When you travel to Italy, you’ll be faced with the fact that none of your electronic devices will plug directly into an Italian wall socket.
This problem is easily solved with an inexpensive plug adapter.
But first, let’s consider Italy’s choice of power. The juice that flows from an Italian power socket is nominally 220 volts at 50 Hz (cycles per second). This is twice the voltage that American plugs supply, at ten fewer cycles every second. For modern technology that sips current, this is usually no problem. Most modern digital cameras, laptops, tablets, phones and other devices are happy to plug into a 220 volt socket.
Hey, this is an expensive device! How do I tell for sure!
Easy. Look at your power brick. Somewhere on it, in type written so only 18 year olds with perfect eyesight can read it, the voltage range that the device can tolerate is revealed. Consider:
Here you can clearly read that the device has been designed to tolerate 100-240 volts at 1 amp and 50-60 Hz. Right in the ballpark. Attach your plug adapter and jam it into that wall socket, which, if you are in a modern building, might look like this:
This is a type L socket. It has three prongs, the center one being for the ground connection. An Italian type C socket has only two prongs. You can use either type C or type L plugs in a type L socket. If you need a ground connection because your American plug has a ground connection, you probably need a type L plug.
Why am I going into so much detail on this? Well, there are pitfalls. You see, plugs exists with fatter prongs. These are sold to tourists as â€œItalianâ€ plugs. In fact, they can fit in some Italian sockets, usually located in a kitchen. They are for very high powered appliances, you see. Hotels do not offer these plugs, so shy away from anything marked Schuko or type E/F. Here are the two plugs side by side on my kitchen table:
The one on the left is useless in most hotels. Not a lot of visible difference, is there?
In any case, here are the plugs I recommend.
- Ceptics 2 USB Italy Travel Adapter 4 in 1 Power Plug (Type L) – Universal Socket . You get 2 USB ports and two sockets for your devices. Hotels aren’t known for having many unused outlets, so this might come in handy if you have several devices that need frequent charging.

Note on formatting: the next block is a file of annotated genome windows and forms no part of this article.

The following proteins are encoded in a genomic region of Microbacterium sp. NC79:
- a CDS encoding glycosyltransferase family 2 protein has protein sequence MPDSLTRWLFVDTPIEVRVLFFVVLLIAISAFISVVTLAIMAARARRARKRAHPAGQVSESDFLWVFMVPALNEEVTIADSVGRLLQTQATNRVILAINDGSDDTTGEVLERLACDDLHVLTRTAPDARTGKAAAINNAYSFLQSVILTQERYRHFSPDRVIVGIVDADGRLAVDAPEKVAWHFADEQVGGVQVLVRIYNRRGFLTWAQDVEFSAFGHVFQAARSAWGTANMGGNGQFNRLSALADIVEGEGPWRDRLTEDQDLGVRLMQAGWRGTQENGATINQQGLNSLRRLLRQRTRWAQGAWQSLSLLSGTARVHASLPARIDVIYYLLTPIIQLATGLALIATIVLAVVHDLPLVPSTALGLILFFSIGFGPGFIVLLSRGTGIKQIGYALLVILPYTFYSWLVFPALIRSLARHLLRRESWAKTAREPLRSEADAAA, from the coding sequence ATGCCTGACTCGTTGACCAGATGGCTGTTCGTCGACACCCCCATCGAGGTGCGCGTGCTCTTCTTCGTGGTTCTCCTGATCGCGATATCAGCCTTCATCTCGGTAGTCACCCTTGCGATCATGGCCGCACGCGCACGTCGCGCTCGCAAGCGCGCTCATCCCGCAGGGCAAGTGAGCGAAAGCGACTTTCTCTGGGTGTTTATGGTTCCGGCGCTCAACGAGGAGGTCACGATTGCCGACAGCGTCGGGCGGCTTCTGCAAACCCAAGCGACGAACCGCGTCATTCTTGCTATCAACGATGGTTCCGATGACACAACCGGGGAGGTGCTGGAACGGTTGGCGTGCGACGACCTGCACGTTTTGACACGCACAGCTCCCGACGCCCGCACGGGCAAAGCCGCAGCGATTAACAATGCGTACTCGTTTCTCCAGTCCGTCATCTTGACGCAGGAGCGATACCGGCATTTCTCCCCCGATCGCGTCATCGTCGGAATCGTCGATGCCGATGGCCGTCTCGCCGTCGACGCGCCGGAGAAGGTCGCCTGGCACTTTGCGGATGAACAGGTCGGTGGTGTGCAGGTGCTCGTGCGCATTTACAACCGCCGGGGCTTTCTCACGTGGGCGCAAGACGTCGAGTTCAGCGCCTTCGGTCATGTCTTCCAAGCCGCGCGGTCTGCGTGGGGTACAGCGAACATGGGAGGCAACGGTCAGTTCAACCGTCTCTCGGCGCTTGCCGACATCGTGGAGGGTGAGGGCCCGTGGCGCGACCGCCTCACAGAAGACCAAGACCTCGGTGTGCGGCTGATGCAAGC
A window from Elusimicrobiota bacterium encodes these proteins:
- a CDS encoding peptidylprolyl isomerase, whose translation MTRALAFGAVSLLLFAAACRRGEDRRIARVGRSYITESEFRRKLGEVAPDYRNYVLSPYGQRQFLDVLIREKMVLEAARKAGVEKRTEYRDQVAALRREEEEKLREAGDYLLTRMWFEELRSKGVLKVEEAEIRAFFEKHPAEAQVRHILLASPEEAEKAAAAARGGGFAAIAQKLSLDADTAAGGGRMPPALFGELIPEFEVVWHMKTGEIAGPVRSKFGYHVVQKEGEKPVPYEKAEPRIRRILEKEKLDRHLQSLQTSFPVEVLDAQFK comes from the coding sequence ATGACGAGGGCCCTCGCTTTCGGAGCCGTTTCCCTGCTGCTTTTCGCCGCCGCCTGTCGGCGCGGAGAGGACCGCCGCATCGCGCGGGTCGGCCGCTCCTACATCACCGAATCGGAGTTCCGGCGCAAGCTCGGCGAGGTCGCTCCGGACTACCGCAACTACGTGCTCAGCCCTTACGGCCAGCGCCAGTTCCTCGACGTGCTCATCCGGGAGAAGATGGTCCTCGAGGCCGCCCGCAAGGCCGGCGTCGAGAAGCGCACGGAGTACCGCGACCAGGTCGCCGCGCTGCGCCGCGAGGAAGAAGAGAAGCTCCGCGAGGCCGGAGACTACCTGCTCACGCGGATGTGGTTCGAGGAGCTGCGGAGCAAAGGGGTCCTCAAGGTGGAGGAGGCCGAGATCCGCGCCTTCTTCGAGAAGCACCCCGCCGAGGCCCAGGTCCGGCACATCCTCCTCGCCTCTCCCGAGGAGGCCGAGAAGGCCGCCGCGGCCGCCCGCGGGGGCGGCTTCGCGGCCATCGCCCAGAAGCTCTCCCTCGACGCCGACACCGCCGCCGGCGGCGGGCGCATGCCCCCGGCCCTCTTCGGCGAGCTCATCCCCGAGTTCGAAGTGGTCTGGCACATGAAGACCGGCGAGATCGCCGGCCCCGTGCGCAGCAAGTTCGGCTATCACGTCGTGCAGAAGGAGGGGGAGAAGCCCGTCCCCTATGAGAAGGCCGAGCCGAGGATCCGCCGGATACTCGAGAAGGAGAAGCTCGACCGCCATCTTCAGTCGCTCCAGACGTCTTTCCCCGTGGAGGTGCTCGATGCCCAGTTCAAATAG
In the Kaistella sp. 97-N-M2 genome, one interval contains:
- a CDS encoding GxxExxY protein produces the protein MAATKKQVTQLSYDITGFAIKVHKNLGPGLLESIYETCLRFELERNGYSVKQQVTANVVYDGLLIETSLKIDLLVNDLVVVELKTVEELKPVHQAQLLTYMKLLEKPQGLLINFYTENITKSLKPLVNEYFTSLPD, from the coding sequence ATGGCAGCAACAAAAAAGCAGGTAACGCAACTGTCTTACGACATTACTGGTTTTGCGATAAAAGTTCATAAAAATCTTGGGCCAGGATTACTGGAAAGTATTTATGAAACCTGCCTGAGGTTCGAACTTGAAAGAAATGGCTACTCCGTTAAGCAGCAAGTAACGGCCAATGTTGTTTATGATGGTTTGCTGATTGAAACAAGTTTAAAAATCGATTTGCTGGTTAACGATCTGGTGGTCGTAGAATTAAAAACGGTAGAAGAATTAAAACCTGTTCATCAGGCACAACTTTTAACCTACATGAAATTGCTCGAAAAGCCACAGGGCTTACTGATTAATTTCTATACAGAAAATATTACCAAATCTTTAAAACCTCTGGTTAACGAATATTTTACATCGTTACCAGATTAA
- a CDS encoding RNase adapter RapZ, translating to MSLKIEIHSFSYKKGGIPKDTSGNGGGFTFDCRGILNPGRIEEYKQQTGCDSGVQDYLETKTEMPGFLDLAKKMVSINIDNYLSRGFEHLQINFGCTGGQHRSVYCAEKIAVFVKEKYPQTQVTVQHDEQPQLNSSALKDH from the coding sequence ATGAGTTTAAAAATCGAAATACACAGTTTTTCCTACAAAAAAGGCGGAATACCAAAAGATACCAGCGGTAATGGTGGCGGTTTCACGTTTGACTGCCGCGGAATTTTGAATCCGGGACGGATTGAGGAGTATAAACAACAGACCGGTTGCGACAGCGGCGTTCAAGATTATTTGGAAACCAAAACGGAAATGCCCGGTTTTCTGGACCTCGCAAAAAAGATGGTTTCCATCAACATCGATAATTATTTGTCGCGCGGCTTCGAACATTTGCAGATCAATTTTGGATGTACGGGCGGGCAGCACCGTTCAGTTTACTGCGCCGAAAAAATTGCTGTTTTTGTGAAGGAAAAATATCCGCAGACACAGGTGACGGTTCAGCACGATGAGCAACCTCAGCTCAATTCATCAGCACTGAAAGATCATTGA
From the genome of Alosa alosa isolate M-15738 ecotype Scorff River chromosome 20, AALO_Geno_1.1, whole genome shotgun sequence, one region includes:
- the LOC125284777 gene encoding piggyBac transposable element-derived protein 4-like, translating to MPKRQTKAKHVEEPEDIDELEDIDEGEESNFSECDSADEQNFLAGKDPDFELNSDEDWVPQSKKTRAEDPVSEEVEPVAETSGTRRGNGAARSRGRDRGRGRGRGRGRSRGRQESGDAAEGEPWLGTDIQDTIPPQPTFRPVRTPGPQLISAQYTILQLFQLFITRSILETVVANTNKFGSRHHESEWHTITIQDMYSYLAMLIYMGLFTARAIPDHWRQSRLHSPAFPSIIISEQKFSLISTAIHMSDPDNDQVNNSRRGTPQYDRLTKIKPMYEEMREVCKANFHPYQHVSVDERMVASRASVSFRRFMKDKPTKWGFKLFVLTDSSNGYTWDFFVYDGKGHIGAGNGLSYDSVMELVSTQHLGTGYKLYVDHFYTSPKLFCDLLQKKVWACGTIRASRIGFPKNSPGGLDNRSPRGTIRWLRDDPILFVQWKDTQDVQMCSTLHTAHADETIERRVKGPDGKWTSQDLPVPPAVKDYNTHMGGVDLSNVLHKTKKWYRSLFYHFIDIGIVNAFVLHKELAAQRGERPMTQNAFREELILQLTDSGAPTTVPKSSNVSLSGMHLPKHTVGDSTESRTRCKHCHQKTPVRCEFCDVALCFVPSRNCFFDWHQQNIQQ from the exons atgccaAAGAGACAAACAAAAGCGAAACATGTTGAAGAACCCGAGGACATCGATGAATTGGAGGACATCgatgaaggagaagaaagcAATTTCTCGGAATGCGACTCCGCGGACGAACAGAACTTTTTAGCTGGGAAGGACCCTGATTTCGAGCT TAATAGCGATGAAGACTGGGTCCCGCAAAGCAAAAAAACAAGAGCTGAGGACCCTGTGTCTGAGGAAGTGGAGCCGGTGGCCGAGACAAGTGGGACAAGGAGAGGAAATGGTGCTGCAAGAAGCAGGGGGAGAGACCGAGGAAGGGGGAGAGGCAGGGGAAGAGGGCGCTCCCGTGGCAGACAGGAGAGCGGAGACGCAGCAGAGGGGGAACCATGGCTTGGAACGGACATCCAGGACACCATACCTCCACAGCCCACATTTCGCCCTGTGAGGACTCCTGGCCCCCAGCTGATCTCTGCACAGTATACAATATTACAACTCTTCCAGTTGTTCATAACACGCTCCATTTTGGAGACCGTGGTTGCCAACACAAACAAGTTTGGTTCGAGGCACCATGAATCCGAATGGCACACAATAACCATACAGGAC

- SF Cable, 3 Prong Plug Adapter, USA NEMA 5-15R Receptacle to Italy CEI 23-16. If you need a ground connection, I like this plug because it fits all the specifications.
- Plug Adapter for Italy – Type B Plug. This is your cheap, utilitarian plug for devices that don’t need a grounding connection (although you can mate an American plug with it, the grounding lug will clear the plug (and not get connected, for those of you who like to live dangerously ungrounded). I have several of these in my bag right now.
These days you can buy these things in Italy, even at a larger supermarket. But who wants to waste vacation time doing that?
When do I need a voltage converter?
If what you’re plugging in has enormous power requirements or a motor, like an American hair dryer or some medical equipment, you’ll need to convert the voltage back down to 110. If it relies on the number of cycles (Hz) for timing, it will also fail connected to the Italian system. Most hotels these days supply native powered hair dryers, so you probably don’t want to mess with them. You can usually buy a hair dryer in Italy for about the cost of a reliable voltage converter anyway.
If you do need a voltage converter for some reason, the 2000W Universal World Travel Adapter and Converter converts foreign electricity from 220-240V to 110-120V.